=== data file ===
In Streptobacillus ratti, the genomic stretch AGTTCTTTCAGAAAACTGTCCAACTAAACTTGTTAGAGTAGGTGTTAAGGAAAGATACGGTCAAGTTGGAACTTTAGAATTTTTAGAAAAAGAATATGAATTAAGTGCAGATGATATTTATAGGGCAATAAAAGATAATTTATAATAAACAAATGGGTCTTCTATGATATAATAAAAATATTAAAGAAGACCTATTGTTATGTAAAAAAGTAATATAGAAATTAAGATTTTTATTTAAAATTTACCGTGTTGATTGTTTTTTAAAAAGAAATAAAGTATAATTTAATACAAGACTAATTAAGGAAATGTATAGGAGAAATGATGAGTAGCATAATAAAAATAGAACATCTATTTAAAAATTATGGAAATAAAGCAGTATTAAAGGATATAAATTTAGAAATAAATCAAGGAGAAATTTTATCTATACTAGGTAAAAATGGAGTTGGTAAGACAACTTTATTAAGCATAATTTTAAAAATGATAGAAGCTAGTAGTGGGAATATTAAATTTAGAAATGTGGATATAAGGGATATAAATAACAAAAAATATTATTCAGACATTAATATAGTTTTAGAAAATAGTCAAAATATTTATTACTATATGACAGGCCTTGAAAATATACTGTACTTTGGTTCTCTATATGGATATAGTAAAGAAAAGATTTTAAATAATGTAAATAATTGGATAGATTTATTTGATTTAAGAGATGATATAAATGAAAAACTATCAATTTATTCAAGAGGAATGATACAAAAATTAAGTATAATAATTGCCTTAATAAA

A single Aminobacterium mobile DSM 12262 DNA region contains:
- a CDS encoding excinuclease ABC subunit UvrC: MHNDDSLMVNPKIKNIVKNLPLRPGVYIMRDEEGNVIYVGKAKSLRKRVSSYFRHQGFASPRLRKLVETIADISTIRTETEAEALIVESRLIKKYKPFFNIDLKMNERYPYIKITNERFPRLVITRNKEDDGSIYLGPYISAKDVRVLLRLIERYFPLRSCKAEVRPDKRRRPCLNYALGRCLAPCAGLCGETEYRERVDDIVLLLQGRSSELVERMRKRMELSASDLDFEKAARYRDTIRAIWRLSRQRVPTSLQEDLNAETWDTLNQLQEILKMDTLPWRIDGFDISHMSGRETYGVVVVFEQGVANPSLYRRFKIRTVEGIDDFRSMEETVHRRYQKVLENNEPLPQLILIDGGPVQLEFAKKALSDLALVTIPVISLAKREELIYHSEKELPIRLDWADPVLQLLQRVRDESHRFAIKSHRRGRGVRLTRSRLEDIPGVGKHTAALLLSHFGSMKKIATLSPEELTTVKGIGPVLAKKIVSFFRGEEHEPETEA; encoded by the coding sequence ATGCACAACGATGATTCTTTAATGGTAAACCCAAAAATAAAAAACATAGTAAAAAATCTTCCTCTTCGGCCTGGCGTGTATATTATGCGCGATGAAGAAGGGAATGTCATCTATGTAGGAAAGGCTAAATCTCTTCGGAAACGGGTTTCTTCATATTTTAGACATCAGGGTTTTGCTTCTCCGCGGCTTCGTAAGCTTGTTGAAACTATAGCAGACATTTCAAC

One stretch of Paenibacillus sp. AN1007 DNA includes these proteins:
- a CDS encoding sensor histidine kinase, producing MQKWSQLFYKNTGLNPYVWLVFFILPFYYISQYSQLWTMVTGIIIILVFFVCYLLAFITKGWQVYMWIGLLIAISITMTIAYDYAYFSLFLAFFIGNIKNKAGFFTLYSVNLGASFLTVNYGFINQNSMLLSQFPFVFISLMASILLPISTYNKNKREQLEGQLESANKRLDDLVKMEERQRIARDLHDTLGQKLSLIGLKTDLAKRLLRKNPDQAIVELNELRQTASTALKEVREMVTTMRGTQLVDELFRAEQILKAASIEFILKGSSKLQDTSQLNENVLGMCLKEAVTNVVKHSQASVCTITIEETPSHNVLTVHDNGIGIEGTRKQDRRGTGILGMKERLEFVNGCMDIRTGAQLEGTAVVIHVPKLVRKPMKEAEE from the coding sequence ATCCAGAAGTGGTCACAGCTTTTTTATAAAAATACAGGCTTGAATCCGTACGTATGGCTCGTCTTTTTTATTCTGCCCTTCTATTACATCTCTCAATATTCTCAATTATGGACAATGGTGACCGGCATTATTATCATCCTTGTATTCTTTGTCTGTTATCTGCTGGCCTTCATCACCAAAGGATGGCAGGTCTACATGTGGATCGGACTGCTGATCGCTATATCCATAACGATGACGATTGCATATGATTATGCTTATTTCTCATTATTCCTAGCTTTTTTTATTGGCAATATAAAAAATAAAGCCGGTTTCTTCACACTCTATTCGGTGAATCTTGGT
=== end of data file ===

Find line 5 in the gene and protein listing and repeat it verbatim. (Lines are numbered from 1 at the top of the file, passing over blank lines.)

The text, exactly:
- a CDS encoding sensor histidine kinase, producing MQKWSQLFYKNTGLNPYVWLVFFILPFYYISQYSQLWTMVTGIIIILVFFVCYLLAFITKGWQVYMWIGLLIAISITMTIAYDYAYFSLFLAFFIGNIKNKAGFFTLYSVNLGASFLTVNYGFINQNSMLLSQFPFVFISLMASILLPISTYNKNKREQLEGQLESANKRLDDLVKMEERQRIARDLHDTLGQKLSLIGLKTDLAKRLLRKNPDQAIVELNELRQTASTALKEVREMVTTMRGTQLVDELFRAEQILKAASIEFILKGSSKLQDTSQLNENVLGMCLKEAVTNVVKHSQASVCTITIEETPSHNVLTVHDNGIGIEGTRKQDRRGTGILGMKERLEFVNGCMDIRTGAQLEGTAVVIHVPKLVRKPMKEAEE from the coding sequence ATCCAGAAGTGGTCACAGCTTTTTTATAAAAATACAGGCTTGAATCCGTACGTATGGCTCGTCTTTTTTATTCTGCCCTTCTATTACATCTCTCAATATTCTCAATTATGGACAATGGTGACCGGCATTATTATCATCCTTGTATTCTTTGTCTGTTATCTGCTGGCCTTCATCACCAAAGGATGGCAGGTCTACATGTGGATCGGACTGCTGATCGCTATATCCATAACGATGACGATTGCATATGATTATGCTTATTTCTCATTATTCCTAGCTTTTTTTATTGGCAATATAAAAAATAAAGCCGGTTTCTTCACACTCTATTCGGTGAATCTTGGT